Brexit aside, one of the main issues that will dominate political, fiscal and commercial debates in 2018 is the same issue that dominated the 2017 Budget – how to solve the UK’s productivity puzzle.

Bill page lgim

There are multiple factors contributing to our low national productivity. Low borrowing costs have potentially buoyed up some of our least productive companies, while business investment remains constrained following the financial crisis a decade ago.

And then there’s the tricky question of whether our methods of measuring productivity are accurate and relevant for our changing economy.

But the factor that is most relevant to us in the commercial property business is that more people than ever are employed by the services sector – finance, communications, IT – rather than the manufacturing industry. This means output becomes more about what we think and advise rather than what we make. It also means that more of us than ever are now working in offices.

We shouldn’t ignore the fact that the office has a key role to play in helping to solve the UK’s productivity problem. If more of us are office based, it is important that our workplaces allow us to work efficiently. This is the challenge, then, for those involved in designing, building and managing offices in 2018: to ensure they are enabling productivity. To meet this challenge, I believe there are three key things that we need to consider.

Measure and improve

First, there’s a need to devise meaningful ways of measuring workplace productivity and how levels of productivity in any given company are helping, or hindering, the achievement of its strategic objectives.

Of course, all companies are different – there’s no one-size-fits-all solution. Regardless of the size or type of business, a combination of existing data (for example employee attrition and absenteeism records) and gathering employee feedback (such as how easy they find it to concentrate) is likely to be a good starting point.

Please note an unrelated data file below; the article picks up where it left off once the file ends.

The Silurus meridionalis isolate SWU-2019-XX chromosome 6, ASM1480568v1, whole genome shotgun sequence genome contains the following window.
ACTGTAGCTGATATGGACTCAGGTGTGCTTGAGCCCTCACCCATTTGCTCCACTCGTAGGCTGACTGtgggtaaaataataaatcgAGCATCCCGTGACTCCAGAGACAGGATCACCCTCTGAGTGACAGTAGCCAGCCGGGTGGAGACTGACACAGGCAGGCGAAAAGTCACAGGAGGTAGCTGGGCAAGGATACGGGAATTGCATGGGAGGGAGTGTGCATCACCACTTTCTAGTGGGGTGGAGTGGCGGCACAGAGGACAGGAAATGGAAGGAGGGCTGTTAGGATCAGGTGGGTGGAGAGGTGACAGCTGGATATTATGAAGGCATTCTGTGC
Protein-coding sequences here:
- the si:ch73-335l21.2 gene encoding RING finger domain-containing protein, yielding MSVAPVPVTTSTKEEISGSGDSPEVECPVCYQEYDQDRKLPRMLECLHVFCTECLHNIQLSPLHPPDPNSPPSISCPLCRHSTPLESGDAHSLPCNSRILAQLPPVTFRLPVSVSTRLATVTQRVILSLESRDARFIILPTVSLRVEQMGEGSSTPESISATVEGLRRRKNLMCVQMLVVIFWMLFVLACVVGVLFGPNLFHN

Once a system is in place, regular monitoring and collection of employee feedback and data will enable businesses to gain a more sophisticated, real-time understanding of the factors that may be affecting productivity.

Office blur credit phokin Shutterstock

“We shouldn’t ignore the fact that the office has a key role to play in helping to solve the UK’s productivity problem”

Source: phokin/Shutterstock

Second, those designing and building new offices can, and should, consider productivity impact at each layer of the building. That includes selection of the site, design of the shell and associated services, the scenery and setting of its various working environments and, lastly, the nature of the management support provided.

However, there is scope to improve productivity midway during occupation, especially once regular, meaningful monitoring has been established. This allows occupiers to make tweaks to fundamentals such as lighting and temperature that can have meaningful positive impacts on how efficiently employees can work.

And finally, our jobs are going to be very different in 10 years’ time. Artificial intelligence will automate some of the more mundane aspects. Our roles will become more strategic and creative thinking will be more important. To ensure that employees are able to work productively, businesses must consider what kind of office best fits this style of working. Increased spaces for collaboration with colleagues are likely to feature heavily, for example, with less space dedicated to desk-based work.

1% productivity = £20bn in GDP

Of course, the design and management of offices alone cannot solve the UK’s productivity problem entirely but it can certainly help. The British Council for Offices’ recent productivity research – Defining and Measuring Productivity in Offices – suggests that productivity benefits of 2% to 3% could be gained by improving the working environment. The same research suggests that a 1% increase in UK productivity is worth nearly £20bn to UK GDP – a significant figure.

Furthermore, the value of productivity gains to occupiers is roughly equivalent to between 30% (in central London) and 75% (outside London) of the annual office rent. In this context, an effective strategy for delivering a productive workplace is likely to be the single most important contribution that a property professional can make to the success of their organisation.

Businesses and property professionals alike, therefore, could have a lot to gain by making 2018 the year they focus on greater productivity in their workplace.

Bill Page is head of business space research at Legal & General Investment Management Real Assets and chairman of the British Council for Offices research committee